This will be the week that millions of people remember for the big rain. I write millions because from Detroit, Michigan to Islip, New York to locally in Portland, rainfall records were set this week and some of the numbers were historical.
Meteorologically, the most of us receive this time of year comes from thunderstorms. Unless there is a tropical system, which can carry a tremendous amount of moisture and spread that moisture over a wide range, summer rains are very hit or miss.
This summer, particularly these first two weeks of August, has been notably cool and ironically it’s the coolness, not the heat that aided in the record rainfall amounts this week.
In winter, when our storms are often most ferocious, the difference in temperature can be 60 or 70 degrees across a relatively short distance. In the summer, the difference in temperature is much less and therefore the types of storms we see are much weaker.
Flash back to Monday when a strong low pressure system was developing back through the Great Lakes. This storms was quite powerful for the time of year, feeding on a stronger than average jet stream. The reason the jet stream was so strong was because of a large temperature gradient. Usually in the first half of August most of the lower 48, are either warm or hot.
However, we have seen unusually cool air continue to penetrate the country really since January. Cool dry air is heavier than warm moist air and as such, when the two collide, the warm air goes up and over the cool. As the warm air is rising the moisture is able to condense and form trillions of raindrops which eventually fall back to earth.
Detroit saw record rainfall and record flooding at the beginning of the week. 4.57 inches of rain fell at the Detroit airport on Monday, and reports of over four inches of rain were widespread. The 5.13 inches in Macomb, Mich., and 6.39 inches in Shelby Township where some of the higher totals. The flooding there wasn’t limited to just one roadway, much of the highway system around Detroit had water issues.
Next this storm took aim at the mid-Atlantic region. The Washington, DC area and Baltimore were hit will record rains. Flash flooding and flooding emergencies continued. Baltimore shattered it’s daily record for August 12th with 6.28 inches of rain, the previous record, back in 1955 was 4.91 inches of rain. Tuesday went into the record books as the second wettest calendar day ever in Baltimore. The two radar images below show the concentration of heavy rain around the Baltimore areas on Tuesday. This looks very similar to the way a snowfall map might look in winter.
By Wednesday the storm moved north and set its sites on New York and New England.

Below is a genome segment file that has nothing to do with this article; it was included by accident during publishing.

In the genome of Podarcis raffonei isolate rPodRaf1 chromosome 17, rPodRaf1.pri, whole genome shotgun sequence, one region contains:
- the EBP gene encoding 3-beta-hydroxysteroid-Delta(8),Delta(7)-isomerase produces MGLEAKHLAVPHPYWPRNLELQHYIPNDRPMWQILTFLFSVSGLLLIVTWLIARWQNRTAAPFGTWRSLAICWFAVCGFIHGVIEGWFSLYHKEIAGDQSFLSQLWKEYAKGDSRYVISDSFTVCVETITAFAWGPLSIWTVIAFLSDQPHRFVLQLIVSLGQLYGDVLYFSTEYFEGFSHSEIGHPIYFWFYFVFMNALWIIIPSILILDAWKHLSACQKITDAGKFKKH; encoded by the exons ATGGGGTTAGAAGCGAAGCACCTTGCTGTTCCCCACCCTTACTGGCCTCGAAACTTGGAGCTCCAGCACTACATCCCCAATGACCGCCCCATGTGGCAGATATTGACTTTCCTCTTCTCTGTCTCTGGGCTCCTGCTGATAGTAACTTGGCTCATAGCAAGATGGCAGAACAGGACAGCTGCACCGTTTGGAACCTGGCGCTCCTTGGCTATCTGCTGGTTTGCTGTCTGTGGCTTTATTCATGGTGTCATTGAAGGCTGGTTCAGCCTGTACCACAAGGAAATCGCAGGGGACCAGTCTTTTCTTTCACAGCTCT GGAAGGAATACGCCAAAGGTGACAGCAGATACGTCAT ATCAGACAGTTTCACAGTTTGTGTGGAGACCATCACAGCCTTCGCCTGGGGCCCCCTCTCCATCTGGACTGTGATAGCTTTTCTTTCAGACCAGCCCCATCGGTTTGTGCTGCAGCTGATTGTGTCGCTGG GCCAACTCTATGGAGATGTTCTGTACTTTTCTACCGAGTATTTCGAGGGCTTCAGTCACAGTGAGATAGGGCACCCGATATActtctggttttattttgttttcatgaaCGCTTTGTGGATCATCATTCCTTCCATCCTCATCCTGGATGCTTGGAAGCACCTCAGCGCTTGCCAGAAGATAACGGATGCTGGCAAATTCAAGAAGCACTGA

The jackpot of precipitation went to Islip New York where the 13.26 inches of rain was not only a record for the most amount of rain in any August day and the most amount of rain Islip had ever seen on any day, it set the record for the most amount of rain ever recorded at ANY New York weather station since records began.
Think about that for a moment. In all the weather records we have in New York, since the 1800’s, August 12th’s rain storm, not even a tropical system, brought the most amount of rain ever seen in a day.
What might be just as interesting is the former record had only been there a few years. The previous record during a 24-hour period — 11.6 inches — was measured near Tarrytown in Westchester County during Tropical Storm Irene in 2011.
The storm then moved further north leaves a wide swath of rain of one to three inch amounts, but several areas across Southern New England, especially western areas, did see rain totals of 4 to 5 inches.
Southern Maine, including greater Portland and Brunswick would see most of its rain fall late in the evening on the 13th as a frontal boundary of warm tropical air collided with cooler, but moist air over the area.
The amount of rain through 9PM wasn’t that impressive but when over 4 inches fell in two hours, it would leave our largest city figuratively and literally in places under water. The 6.44 inches of rain that fell over 24 hours was the 5th greatest such event, but biggest non-tropical rain event in 24 hours ever recorded.
We tend to like make meaning from these big weather events. I’m not sure we can draw any conclusions from this one storm. However, it’s important to notice what occurs, record the statistics and try to make conclusions as we continue to collect data enabling meteorologist and climatologist to analyze trends and patterns.
I’ll be updating the forecast @growingwisdom on Twitter.
Had this been a typical August week with widespread heat and humidity I’m not so sure this storm could have ever formed, but then again the weather is never typical.